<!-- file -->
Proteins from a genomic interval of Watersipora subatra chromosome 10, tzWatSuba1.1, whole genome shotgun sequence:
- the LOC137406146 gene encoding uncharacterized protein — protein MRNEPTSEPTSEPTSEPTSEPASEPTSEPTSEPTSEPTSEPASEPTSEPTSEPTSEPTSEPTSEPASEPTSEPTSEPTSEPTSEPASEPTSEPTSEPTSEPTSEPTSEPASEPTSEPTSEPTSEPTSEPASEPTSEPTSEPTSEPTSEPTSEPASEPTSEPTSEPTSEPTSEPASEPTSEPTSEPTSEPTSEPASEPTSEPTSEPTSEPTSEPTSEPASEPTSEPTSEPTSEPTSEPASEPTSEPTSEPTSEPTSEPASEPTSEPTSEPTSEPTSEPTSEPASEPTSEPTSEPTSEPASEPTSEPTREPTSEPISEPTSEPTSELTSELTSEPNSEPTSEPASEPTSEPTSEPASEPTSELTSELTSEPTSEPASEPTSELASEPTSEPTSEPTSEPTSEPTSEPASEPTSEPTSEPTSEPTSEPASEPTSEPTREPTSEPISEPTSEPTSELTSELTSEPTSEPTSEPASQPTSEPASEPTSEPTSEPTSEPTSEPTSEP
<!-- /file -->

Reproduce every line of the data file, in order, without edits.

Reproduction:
Proteins from a genomic interval of Watersipora subatra chromosome 10, tzWatSuba1.1, whole genome shotgun sequence:
- the LOC137406146 gene encoding uncharacterized protein — protein MRNEPTSEPTSEPTSEPTSEPASEPTSEPTSEPTSEPTSEPASEPTSEPTSEPTSEPTSEPTSEPASEPTSEPTSEPTSEPTSEPASEPTSEPTSEPTSEPTSEPTSEPASEPTSEPTSEPTSEPTSEPASEPTSEPTSEPTSEPTSEPTSEPASEPTSEPTSEPTSEPTSEPASEPTSEPTSEPTSEPTSEPASEPTSEPTSEPTSEPTSEPTSEPASEPTSEPTSEPTSEPTSEPASEPTSEPTSEPTSEPTSEPASEPTSEPTSEPTSEPTSEPTSEPASEPTSEPTSEPTSEPASEPTSEPTREPTSEPISEPTSEPTSELTSELTSEPNSEPTSEPASEPTSEPTSEPASEPTSELTSELTSEPTSEPASEPTSELASEPTSEPTSEPTSEPTSEPTSEPASEPTSEPTSEPTSEPTSEPASEPTSEPTREPTSEPISEPTSEPTSELTSELTSEPTSEPTSEPASQPTSEPASEPTSEPTSEPTSEPTSEPTSEP